In fact, there were and are plenty of reasons not to legalise cannabis. The move is irreversible – this genie won’t be going back in the prohibition bottle for sure. It is highly disruptive – to local communities, to the consumer market, even the public culture – if you live in or visit Canada you will not be able to avoid it. It is not universally popular – and may yet become less so if living with the reality of legal marijuana offends people. And it is socially very impactful – to families, to businesses, and to some of the most vulnerable people in society – and we do not know enough about the long-term implications. And so despite all these reasons not to do it, or to delay, the political risk has been embraced.

With bold policy, and political risk, comes the opportunity for good government. We no longer live in a world where the media, or even the voters, credit governments – and certainly not individual politicians – with much at all. Popular respect for the job of governing – what some call ‘statecraft’ – has evaporated. That doesn’t mean that the job going on behind the scenes is any simpler. Governing well is never an easy business, and making trade-offs and delivering for voters gets harder every electoral cycle as expectations shift and knotty problems get knottier.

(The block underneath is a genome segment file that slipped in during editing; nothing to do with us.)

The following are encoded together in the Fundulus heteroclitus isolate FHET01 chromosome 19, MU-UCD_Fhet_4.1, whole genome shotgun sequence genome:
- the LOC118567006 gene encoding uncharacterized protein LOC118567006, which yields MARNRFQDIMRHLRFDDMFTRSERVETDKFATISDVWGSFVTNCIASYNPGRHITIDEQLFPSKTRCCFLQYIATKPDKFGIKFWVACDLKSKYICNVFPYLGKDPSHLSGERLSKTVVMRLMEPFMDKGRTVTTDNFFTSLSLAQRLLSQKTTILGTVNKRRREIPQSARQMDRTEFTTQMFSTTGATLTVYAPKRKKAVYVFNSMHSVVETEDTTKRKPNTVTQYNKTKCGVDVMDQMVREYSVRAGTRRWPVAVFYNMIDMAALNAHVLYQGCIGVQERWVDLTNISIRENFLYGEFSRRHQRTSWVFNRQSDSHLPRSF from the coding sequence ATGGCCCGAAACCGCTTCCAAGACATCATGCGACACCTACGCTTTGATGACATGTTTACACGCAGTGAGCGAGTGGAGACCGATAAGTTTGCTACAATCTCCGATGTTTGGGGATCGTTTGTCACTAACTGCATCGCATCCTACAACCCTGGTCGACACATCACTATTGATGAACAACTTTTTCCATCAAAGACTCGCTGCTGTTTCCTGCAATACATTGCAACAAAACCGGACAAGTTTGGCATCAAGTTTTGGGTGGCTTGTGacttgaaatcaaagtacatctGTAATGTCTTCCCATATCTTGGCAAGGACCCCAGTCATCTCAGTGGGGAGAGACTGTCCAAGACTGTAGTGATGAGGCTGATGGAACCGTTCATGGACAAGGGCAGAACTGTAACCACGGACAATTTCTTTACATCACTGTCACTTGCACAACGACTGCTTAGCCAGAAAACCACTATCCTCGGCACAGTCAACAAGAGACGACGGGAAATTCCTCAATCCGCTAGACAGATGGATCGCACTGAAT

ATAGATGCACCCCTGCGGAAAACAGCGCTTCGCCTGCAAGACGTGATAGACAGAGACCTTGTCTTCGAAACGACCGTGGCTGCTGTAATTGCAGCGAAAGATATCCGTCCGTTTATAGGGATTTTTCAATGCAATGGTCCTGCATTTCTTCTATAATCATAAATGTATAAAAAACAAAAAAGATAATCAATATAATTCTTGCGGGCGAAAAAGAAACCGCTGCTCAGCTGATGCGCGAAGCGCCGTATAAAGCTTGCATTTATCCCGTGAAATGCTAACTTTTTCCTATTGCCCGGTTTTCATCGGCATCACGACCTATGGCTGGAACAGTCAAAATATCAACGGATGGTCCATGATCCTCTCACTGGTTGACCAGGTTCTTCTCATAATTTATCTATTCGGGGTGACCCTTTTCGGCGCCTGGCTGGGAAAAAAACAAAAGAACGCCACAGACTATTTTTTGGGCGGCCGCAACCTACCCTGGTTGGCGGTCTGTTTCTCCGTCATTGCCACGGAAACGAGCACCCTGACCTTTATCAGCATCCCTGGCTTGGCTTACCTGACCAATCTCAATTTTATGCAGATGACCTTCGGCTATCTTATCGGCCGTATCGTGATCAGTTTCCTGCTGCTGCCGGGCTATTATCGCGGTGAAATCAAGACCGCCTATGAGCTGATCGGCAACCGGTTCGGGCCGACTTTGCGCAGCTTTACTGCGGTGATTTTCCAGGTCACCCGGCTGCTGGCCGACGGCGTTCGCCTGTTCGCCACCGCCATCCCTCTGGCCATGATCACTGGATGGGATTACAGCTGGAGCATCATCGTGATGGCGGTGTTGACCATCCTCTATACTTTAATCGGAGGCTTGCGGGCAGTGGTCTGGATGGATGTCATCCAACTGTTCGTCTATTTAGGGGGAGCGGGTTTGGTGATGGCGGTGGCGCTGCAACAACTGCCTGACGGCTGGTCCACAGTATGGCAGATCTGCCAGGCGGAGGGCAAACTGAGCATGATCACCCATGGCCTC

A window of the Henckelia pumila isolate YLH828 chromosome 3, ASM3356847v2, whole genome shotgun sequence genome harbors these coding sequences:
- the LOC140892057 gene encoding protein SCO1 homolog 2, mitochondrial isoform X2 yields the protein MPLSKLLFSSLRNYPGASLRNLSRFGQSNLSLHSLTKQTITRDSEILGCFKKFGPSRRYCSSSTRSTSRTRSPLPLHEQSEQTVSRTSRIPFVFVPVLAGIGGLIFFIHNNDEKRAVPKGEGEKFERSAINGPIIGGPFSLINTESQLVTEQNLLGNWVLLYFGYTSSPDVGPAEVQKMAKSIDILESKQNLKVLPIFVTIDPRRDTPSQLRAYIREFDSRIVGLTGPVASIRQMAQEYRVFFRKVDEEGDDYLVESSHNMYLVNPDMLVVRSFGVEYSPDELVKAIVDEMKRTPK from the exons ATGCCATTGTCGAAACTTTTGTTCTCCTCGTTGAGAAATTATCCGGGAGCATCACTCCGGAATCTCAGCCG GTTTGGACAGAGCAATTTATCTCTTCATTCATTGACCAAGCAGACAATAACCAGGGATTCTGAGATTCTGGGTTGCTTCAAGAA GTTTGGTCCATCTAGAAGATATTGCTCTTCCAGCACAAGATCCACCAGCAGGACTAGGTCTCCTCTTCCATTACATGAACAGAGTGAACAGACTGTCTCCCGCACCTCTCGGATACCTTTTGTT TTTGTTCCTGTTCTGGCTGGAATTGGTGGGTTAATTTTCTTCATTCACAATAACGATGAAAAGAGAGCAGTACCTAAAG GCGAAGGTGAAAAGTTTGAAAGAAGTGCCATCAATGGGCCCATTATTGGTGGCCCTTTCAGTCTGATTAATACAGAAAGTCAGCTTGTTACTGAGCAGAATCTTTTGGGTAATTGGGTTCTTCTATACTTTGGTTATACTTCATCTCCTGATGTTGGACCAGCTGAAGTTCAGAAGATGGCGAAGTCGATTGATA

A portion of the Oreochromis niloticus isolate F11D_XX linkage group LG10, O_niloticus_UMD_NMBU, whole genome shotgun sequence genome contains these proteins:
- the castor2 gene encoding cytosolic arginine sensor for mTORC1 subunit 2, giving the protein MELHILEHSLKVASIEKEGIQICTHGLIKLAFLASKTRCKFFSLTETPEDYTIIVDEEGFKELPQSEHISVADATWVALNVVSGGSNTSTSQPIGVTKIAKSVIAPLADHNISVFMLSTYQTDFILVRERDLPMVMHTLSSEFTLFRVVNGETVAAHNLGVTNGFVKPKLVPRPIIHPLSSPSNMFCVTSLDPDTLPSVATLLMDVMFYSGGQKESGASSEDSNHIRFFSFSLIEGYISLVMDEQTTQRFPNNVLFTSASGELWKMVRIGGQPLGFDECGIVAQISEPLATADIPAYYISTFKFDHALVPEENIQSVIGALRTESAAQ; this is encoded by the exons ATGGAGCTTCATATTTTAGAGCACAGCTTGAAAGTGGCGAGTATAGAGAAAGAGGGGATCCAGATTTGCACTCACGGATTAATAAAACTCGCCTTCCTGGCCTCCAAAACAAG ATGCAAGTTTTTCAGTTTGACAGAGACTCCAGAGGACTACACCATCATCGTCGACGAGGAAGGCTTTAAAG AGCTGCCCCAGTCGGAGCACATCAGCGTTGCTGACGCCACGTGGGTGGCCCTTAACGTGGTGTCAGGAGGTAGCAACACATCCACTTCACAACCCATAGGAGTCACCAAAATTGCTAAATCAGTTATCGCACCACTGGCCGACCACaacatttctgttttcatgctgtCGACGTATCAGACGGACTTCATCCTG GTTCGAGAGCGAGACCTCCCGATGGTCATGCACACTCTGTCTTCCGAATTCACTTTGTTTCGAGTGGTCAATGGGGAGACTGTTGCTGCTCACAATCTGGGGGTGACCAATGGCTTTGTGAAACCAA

Too often democratic governments lead from behind – take Australia’s recent debate over equal marriage – and many politicians fear changing national policy if it comes with any sizeable opposition. Ottawa’s push to legalise cannabis – leading public opinion, and setting aside domestic critics and the international status quo – is the exception, not the rule.

And even more often, the promises made by Opposition parties – however un-fudgeable they seem, and however valuable at election time – often end up being fudged, or traded away, once in office. Manifesto commitments to change the law get overtaken by events, or become pledges to set up commissions, and then to review findings, ahead of consulting and then legislating, before the end-product (if it arrives at all) is unveiled, only to be not quite what the voters were promised.

But not this time. Canadians were told – and young voters heard it especially clearly – that voting in Trudeau’s Liberal Party in 2015 meant supporting plans to legalise pot. Perhaps some thought it would never happen. And the obligatory commission was indeed set up, but then miraculously it avoided the long-grass. The government did the rare thing of actually responding and acting on it. This commission report is well-thumbed, and not gathering dust.